Stroke: Are you at high risk of the life-threatening condition? How to avoid the condition
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Reduced or interrupted blood flow in the brain can lead to brain cells dying (i.e. a stroke). Be wary of your risk, become familiar with the warning signs and do what you can to prevent a life-threatening incident.
An ischemic stroke, as noted by the Mayo Clinic, is the most common type of stroke.
This particular type of stroke occurs when the brain’s blood vessels become narrowed or block.
The narrowed or blocked blood vessels can be caused by “fatty deposits, blood clots or other debris”.
Hemorrhagic stroke is another form of stroke, as is a transient ischemic attack (TIA).
A hemorrhagic stroke occurs when a blood vessel in the brain leaks or ruptures.
Moving on to a TIA, also known as a ministroke, this is when there’s a temporary decrease in blood supply to the brain.
This can be limited to as little as five minutes, but it’s a warning sign that a further stroke could occur.
Regardless of the type of stroke you may encounter, they all share the same risk factors.
For instance, being overweight, physical inactive, and drinking too much alcohol are risk factors for having a stroke.
Another risk factor is the use of illegal drugs, such as cocaine and methamphetamine (i.e. crystal meth).
Smoking – and exposure to secondhand smoke – also increases your chance of the life-threatening condition.
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Certain health conditions also put you at higher risk of having a stroke.
For example, high blood pressure makes you more susceptible to the condition.
Other examples include: high cholesterol, diabetes, obstructive sleep apnea, and more recently, a stroke has been connected to a COVID-19 infection.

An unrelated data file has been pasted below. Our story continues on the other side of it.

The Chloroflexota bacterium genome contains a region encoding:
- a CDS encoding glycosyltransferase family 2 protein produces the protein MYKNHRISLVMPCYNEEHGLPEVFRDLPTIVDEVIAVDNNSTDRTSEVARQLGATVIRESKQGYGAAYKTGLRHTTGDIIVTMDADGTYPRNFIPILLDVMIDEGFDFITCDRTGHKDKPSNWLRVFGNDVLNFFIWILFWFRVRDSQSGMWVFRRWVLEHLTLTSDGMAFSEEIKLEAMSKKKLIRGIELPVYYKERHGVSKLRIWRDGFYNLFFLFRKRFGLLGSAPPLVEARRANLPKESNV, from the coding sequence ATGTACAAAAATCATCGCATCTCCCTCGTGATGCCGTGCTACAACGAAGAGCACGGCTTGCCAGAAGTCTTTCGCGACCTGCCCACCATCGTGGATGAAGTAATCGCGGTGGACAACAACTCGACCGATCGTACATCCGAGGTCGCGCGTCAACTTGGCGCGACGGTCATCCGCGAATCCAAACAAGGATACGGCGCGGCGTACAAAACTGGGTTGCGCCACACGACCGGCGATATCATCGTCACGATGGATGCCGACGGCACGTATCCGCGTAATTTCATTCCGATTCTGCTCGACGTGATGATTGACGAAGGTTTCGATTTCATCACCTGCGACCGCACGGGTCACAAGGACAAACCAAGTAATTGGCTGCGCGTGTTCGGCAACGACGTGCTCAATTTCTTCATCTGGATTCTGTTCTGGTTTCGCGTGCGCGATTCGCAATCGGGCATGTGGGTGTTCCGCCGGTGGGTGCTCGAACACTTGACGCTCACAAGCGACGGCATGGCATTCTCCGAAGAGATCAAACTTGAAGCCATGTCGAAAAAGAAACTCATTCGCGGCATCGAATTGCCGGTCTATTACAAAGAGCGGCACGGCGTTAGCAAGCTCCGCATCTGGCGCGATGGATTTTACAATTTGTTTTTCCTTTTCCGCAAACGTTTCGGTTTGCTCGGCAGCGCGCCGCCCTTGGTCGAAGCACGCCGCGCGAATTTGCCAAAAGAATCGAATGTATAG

The Mayo Clinic confirmed there’s been “initial research” that link COVID-19 as “a possible cause of ischemic stroke”.
However, more research is needed to strengthen or discredit this association.
Cardiovascular disease is also a medical risk factor for having a stroke throughout your lifetime.
This includes: heart failure, heart defects, heart infection or abnormal heart rhythm.
Effectively managing any of these conditions is key to reducing your risk; to minimise it further, it’s imperative to exercise often, not smoke and maintain a healthy weight.
If there is a family history of stroke, you’re also more at risk, so it’s best to be aware of the warning signs of the deadly condition.
Remember to act FAST if you see any of the following:
- F – Face. Ask the person to smile. Does one side of the face droop?
- A – Arms. Ask the person to raise both arms. Does one arm drift downward? Or is one arm unable to rise?
- S – Speech. Ask the person to repeat a simple phrase. Is his or her speech slurred or strange?
- T – Time. If you observe any of these signs, call 999 immediately.
How many risk factors do you have for a stroke? Are you planning on reducing your risk? If so, how? Please comment below.
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